Last month, I tried Dry January–a movement to abstain from alcohol–for the first time. One of the most remarkable things about the experience was the support and engagement I received on Facebook and how much I learned about myself. The other remarkable thing was that Newsweek.com published my essay about it!
I Failed Dry January; The Results Were Still Amazing.
This month, I’m again immersed in the exciting but exhausting world of book marketing. As a reminder, last month I told you Growth is available for preorder on Amazon, Barnes & Noble, and Bookshop and that your preorder helps other readers see my book.
Now, Growth is also posted to Goodreads.
Would you do me a quick favor that has a huge impact? Would you go to that Goodreads link and click “Want to read”? (See the image below.) Like Amazon preorders, your Goodreads “want to read” click helps more potential readers see my book as they browse. (Don’t give me any stars yet since you haven’t read it–that favor comes later.)
Thanks in advance for your help!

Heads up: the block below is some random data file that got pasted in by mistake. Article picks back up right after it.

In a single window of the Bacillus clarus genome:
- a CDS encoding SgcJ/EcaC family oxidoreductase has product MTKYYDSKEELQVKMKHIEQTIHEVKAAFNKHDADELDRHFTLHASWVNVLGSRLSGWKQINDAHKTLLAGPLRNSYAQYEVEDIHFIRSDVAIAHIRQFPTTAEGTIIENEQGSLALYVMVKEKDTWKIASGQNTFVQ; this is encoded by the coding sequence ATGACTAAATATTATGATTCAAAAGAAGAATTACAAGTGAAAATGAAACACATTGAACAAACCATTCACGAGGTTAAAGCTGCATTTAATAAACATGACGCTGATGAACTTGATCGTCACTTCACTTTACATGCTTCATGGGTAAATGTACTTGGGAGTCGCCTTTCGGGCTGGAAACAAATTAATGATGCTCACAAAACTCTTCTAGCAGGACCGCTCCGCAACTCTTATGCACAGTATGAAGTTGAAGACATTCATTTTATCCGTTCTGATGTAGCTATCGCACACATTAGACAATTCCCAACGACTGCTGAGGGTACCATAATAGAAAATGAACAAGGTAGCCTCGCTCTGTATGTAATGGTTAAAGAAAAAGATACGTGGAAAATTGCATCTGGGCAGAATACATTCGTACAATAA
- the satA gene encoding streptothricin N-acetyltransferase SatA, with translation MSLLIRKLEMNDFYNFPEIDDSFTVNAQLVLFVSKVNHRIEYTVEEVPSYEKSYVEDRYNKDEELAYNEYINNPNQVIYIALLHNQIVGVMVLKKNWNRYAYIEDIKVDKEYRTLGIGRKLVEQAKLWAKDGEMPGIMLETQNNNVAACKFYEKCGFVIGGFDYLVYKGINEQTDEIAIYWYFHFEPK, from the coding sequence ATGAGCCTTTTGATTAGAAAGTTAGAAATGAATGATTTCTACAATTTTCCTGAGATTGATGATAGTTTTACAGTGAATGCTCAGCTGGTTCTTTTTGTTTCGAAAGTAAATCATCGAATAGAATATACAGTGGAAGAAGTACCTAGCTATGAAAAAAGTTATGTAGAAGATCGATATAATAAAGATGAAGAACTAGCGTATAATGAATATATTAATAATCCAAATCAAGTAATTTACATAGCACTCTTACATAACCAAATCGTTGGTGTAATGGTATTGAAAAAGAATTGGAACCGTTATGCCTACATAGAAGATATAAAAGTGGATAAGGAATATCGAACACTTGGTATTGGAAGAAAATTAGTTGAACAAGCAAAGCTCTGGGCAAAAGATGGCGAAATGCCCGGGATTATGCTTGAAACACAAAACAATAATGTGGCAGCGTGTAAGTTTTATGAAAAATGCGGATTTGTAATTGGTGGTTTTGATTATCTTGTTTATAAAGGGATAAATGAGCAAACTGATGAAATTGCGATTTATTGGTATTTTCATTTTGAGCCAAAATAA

One more thing: I have lots of these new book business cards and would love to mail you a few. Do you have family, friends, or a book club that might be interested? Just let me know how many cards you’d like (up to 10).
I truly appreciate any support you can give me. Even your reading this far reminds me I’m not shouting into a void. For that, I thank you.
In less than three months, Growth will be released into the world. Gulp. May 2 is the big day, and I’ll have some virtual festivities I hope you’ll join. More to come…
In the meantime, here’s to growth.
A Mother, Her Son, and the Brain Tumor They Survived.
When her eight-year-old son begins to exhibit increasingly bizarre behaviors, a happily married mother of two must meet the overwhelming demands of motherhood and wrestle with her fear of conflict if she and her son are to survive.
Forthcoming from Apprentice House Press, May 2023.
|Karen is a happily married, slightly frazzled working mother of two when her eight-year-old son, Matthew, develops a strange eye-rolling tic. Gradually, her high-energy kid becomes clumsy and lethargic, her “Little Einstein” a gifted program dropout. Karen knows something is wrong. But she can’t get anyone to listen and lacks the backbone to crack the resistance. After three exhausting, desperate years, finally, an MRI reveals the truth: a brain tumor, squishing Matthew’s brain into a sliver against his skull. Following a delicate surgery, doctors predict a complete recovery. But the damage from the delayed diagnosis prolongs Matthew’s recovery, challenging Karen to grow in ways she never imagined. |
A fast-paced page-turner told with candor, insight, and wit, Growth takes you on a rollercoaster of painful truths and hard-won transformations.